Stigma toward individuals with mental disorders has been studied extensively. In the case of
Latin America and the Caribbean, the past decade has been marked by a significant increase in
information on stigma toward mental illness, but these findings have yet to be applied to mental health services in Latin America. The objective of this study was to conduct a systematic review of studies relating to stigma toward mental illness in Latin America and the Caribbean. The authors specifically considered differences in this region as compared with manifestations reported in Western European countries
Cognitive deficits in schizophrenia can massively impact functionality and quality of life, furthering the importance of cognitive training. Despite the development of the field in Europe and in the United States, no programmes have been developed and tested in developing countries. Different cultural backgrounds, budget restrictions, and other difficulties may render treatment packages created in high income countries difficult for adoption by developing nations. We performed a pilot double-blind, randomized, controlled trial in order to investigate the efficacy and feasibility of an attention and memory training programme specially created in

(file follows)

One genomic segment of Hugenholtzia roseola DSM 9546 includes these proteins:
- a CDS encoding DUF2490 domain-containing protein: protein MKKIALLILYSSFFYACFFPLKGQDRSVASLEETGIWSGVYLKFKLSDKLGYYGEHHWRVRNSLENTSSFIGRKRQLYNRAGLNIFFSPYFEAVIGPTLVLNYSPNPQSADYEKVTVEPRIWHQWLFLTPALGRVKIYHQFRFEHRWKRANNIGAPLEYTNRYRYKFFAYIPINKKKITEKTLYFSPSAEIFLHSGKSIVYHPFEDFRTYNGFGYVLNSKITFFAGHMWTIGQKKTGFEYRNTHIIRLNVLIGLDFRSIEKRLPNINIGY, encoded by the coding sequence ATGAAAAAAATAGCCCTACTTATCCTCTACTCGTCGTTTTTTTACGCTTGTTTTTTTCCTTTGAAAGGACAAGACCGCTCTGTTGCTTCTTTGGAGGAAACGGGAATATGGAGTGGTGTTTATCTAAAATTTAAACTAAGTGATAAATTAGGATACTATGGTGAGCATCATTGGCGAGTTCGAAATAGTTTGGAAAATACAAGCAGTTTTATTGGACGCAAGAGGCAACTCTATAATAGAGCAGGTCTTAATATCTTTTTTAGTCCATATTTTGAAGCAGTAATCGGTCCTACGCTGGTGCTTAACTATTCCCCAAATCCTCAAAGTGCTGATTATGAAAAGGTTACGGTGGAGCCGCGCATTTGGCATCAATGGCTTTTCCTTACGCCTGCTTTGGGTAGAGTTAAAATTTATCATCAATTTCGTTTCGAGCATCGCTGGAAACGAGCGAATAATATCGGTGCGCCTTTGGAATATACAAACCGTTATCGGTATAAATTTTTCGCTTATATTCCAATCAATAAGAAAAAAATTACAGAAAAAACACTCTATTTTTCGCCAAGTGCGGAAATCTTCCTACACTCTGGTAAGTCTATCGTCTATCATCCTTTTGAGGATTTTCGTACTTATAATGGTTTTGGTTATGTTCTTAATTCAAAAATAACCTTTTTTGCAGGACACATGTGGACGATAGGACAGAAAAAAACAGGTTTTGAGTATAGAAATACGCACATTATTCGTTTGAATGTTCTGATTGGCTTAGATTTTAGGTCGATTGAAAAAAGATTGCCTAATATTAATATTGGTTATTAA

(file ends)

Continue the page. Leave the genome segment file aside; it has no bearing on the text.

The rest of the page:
a developing nation. The intervention used simple, widely available materials, required minimal infrastructure, and was conducted in groups.The sample included seventeen stable Brazilians with schizophrenia. Sessions were conducted weekly during five months. The cognitive training group showed significant improvements in inhibitory control and set-shifting over time. Both groups showed improvements in symptoms, processing speed, selective attention, executive function, and long-term visual memory. Improvements were found in the control group in long-term verbal memory and concentration. Our findings reinforce the idea that cognitive training in schizophrenia can be constructed using simple resources and infrastructure, facilitating its adoption by developing countries, and it may improve cognition.
In the course of implementing a recently funded network of hubs for building capacities in mental health service development, training, and research (RedeAmericas), the peer support workers are being introduced into the mental health workforce in three Latin American countries for the very first time. They will be part of a team, along with community mental health workers, that provides a modified Critical Time Intervention to individuals with severe psychiatric disorders living in the community. This article reviewed the background of this increasingly widespread development, and discussed its merits, as well as potential obstacles within local contexts.